10.
Genes (Basel) ; 12(11)2021 11 22.
Article in English | MEDLINE | ID: covidwho-1533885

ABSTRACT

Host genomic information, specifically genomic variations, may characterize susceptibility to disease and identify people with a higher risk of harm, leading to better targeting of care and vaccination. Italy was the epicentre for the spread of COVID-19 in Europe, the first country to go into a national lockdown and has one of the highest COVID-19 associated mortality rates. Qatar, on the other hand has a very low mortality rate. In this study, we compared whole-genome sequencing data of 14398 adults and Qatari-national to 925 Italian individuals. We also included in the comparison whole-exome sequence data from 189 Italian laboratory-confirmed COVID-19 cases. We focused our study on a curated list of 3619 candidate genes involved in innate immunity and host-pathogen interaction. Two population-gene metric scores, the Delta Singleton-Cohort variant score (DSC) and Sum Singleton-Cohort variant score (SSC), were applied to estimate the presence of selective constraints in the Qatari population and in the Italian cohorts. Results based on DSC and SSC metrics demonstrated a different selective pressure on three genes (MUC5AC, ABCA7, FLNA) between Qatari and Italian populations. This study highlighted the genetic differences between Qatari and Italian populations and identified a subset of genes involved in innate immunity and host-pathogen interaction.


Subject(s)
COVID-19/genetics , Genetic Predisposition to Disease/genetics , Host Microbial Interactions/genetics , Adult , Alleles , COVID-19/epidemiology , Communicable Disease Control , Disease Susceptibility/metabolism , Exome/genetics , Female , Gene Frequency/genetics , Genetic Predisposition to Disease/epidemiology , Genetics, Population , Genomics/methods , Humans , Immunity, Innate/immunology , Italy/epidemiology , Male , Qatar/epidemiology , SARS-CoV-2/genetics , SARS-CoV-2/pathogenicity , Whole Exome Sequencing/methods , Whole Genome Sequencing/methods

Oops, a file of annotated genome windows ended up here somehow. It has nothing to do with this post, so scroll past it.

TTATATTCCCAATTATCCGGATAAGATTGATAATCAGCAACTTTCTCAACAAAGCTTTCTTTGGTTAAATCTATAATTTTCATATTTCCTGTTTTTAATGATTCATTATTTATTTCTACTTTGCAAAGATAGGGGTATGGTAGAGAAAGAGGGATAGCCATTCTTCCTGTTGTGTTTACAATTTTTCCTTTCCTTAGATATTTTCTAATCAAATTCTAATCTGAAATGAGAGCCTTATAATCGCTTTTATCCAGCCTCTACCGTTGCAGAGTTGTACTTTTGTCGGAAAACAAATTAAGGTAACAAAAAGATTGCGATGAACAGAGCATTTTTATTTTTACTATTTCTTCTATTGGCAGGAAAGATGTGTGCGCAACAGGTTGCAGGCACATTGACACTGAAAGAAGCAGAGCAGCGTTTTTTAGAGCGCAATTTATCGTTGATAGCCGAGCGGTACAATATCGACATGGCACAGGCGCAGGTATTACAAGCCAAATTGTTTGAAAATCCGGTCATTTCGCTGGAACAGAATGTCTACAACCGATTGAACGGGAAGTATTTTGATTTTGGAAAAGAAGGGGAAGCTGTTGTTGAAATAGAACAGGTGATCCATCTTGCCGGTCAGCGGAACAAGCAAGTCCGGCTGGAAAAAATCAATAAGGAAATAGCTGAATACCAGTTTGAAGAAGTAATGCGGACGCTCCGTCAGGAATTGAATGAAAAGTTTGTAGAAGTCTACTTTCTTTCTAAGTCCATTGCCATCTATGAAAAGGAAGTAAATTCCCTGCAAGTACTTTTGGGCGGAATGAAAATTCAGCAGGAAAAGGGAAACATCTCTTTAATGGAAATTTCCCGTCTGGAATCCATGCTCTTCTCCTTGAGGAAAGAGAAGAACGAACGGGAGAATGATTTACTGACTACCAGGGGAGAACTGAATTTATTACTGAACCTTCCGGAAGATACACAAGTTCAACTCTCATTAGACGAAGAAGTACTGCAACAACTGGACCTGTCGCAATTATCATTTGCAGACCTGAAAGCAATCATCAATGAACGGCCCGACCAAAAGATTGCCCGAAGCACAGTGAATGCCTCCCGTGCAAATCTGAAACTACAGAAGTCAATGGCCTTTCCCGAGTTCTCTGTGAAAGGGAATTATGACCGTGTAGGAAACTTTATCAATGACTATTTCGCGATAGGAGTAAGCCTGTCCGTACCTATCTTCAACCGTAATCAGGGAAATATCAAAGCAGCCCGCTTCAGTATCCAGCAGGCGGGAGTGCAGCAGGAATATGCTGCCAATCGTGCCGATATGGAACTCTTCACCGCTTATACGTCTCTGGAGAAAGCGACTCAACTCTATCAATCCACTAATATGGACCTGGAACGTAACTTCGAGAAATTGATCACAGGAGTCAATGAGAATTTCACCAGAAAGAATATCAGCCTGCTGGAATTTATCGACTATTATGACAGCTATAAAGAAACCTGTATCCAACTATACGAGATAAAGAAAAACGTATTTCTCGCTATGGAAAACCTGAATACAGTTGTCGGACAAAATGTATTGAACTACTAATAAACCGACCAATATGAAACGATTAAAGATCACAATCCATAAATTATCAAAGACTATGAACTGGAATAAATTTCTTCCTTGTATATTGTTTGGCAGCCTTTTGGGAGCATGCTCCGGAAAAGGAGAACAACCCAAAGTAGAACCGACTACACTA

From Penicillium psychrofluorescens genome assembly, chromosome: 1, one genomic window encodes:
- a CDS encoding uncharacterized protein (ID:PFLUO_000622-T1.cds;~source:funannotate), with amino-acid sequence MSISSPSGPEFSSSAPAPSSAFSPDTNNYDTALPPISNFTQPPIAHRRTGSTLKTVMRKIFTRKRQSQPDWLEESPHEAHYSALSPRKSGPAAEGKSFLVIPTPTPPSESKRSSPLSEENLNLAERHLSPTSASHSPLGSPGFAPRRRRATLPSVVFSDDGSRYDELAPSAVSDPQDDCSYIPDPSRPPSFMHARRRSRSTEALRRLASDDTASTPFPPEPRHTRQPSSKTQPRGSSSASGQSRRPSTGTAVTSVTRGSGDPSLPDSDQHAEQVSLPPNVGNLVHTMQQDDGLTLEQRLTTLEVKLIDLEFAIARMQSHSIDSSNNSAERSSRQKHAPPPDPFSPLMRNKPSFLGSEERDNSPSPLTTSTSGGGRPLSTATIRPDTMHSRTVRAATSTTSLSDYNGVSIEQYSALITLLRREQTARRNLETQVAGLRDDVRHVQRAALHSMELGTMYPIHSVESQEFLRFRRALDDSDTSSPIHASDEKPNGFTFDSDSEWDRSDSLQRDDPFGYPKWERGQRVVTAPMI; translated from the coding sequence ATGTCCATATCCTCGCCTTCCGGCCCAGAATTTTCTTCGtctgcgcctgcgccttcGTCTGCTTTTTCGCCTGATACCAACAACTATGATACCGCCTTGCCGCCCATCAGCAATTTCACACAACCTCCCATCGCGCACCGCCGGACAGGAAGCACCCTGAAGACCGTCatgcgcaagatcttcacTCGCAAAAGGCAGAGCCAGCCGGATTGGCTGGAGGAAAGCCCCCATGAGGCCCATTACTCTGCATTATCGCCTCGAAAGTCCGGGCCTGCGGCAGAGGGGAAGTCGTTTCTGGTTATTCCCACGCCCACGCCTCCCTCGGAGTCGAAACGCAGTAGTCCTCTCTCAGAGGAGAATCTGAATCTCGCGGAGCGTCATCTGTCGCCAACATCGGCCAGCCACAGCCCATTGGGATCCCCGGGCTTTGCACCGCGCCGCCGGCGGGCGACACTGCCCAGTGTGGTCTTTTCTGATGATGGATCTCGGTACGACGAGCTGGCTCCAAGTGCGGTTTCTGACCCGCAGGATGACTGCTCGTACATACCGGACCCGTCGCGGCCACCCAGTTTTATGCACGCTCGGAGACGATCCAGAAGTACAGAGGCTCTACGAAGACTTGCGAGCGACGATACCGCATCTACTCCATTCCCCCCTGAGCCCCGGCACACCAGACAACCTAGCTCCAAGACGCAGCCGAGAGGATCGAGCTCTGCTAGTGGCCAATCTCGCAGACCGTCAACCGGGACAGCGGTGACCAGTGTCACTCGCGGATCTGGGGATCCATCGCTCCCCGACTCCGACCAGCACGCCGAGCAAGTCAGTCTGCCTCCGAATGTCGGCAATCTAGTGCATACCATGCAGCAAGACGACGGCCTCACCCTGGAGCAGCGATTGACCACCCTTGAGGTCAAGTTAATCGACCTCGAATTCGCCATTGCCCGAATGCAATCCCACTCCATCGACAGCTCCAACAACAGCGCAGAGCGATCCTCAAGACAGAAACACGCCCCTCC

11.
J Clin Invest ; 131(23)2021 12 01.
Article in English | MEDLINE | ID: covidwho-1484167

ABSTRACT

GWAS involve testing genetic variants across the genomes of many individuals to identify genotype-phenotype associations. GWAS have enabled the identification of numerous genomic biomarkers in various complex human diseases, including infectious ones. However, few of these studies are relevant for clinical practice or at the bedside. In this issue of the JCI, Nakanishi et al. characterized the clinical implications of a major genetic risk factor for COVID-19 severity and its age-dependent effect, using individual-level data in a large international multicenter consortium. This study indicates that a common COVID-19 genetic risk factor (rs10490770) associates with increased risks of morbidity and mortality, suggesting potential implications for future clinical risk management. How can the genomic biomarkers identified by GWAS be associated with the clinical outcomes of an infectious disease? In this Commentary, we evaluate the advantages and limitations of this approach.


Subject(s)
COVID-19 , Genome-Wide Association Study , Biomarkers, Tumor , Genomics , Humans , SARS-CoV-2
12.
Nat Immunol ; 23(2): 159-164, 2022 02.
Article in English | MEDLINE | ID: covidwho-1475313

ABSTRACT

SARS-CoV-2 infections display tremendous interindividual variability, ranging from asymptomatic infections to life-threatening disease. Inborn errors of, and autoantibodies directed against, type I interferons (IFNs) account for about 20% of critical COVID-19 cases among SARS-CoV-2-infected individuals. By contrast, the genetic and immunological determinants of resistance to infection per se remain unknown. Following the discovery that autosomal recessive deficiency in the DARC chemokine receptor confers resistance to Plasmodium vivax, autosomal recessive deficiencies of chemokine receptor 5 (CCR5) and the enzyme FUT2 were shown to underlie resistance to HIV-1 and noroviruses, respectively. Along the same lines, we propose a strategy for identifying, recruiting, and genetically analyzing individuals who are naturally resistant to SARS-CoV-2 infection.


Subject(s)
COVID-19/genetics , Disease Resistance/genetics , Genetic Predisposition to Disease , SARS-CoV-2/pathogenicity , Animals , COVID-19/immunology , COVID-19/virology , Genetic Heterogeneity , Host-Pathogen Interactions , Humans , Phenotype , Protective Factors , Risk Assessment , Risk Factors , SARS-CoV-2/immunology
13.
Sci Immunol ; 6(62)2021 08 19.
Article in English | MEDLINE | ID: covidwho-1434876

ABSTRACT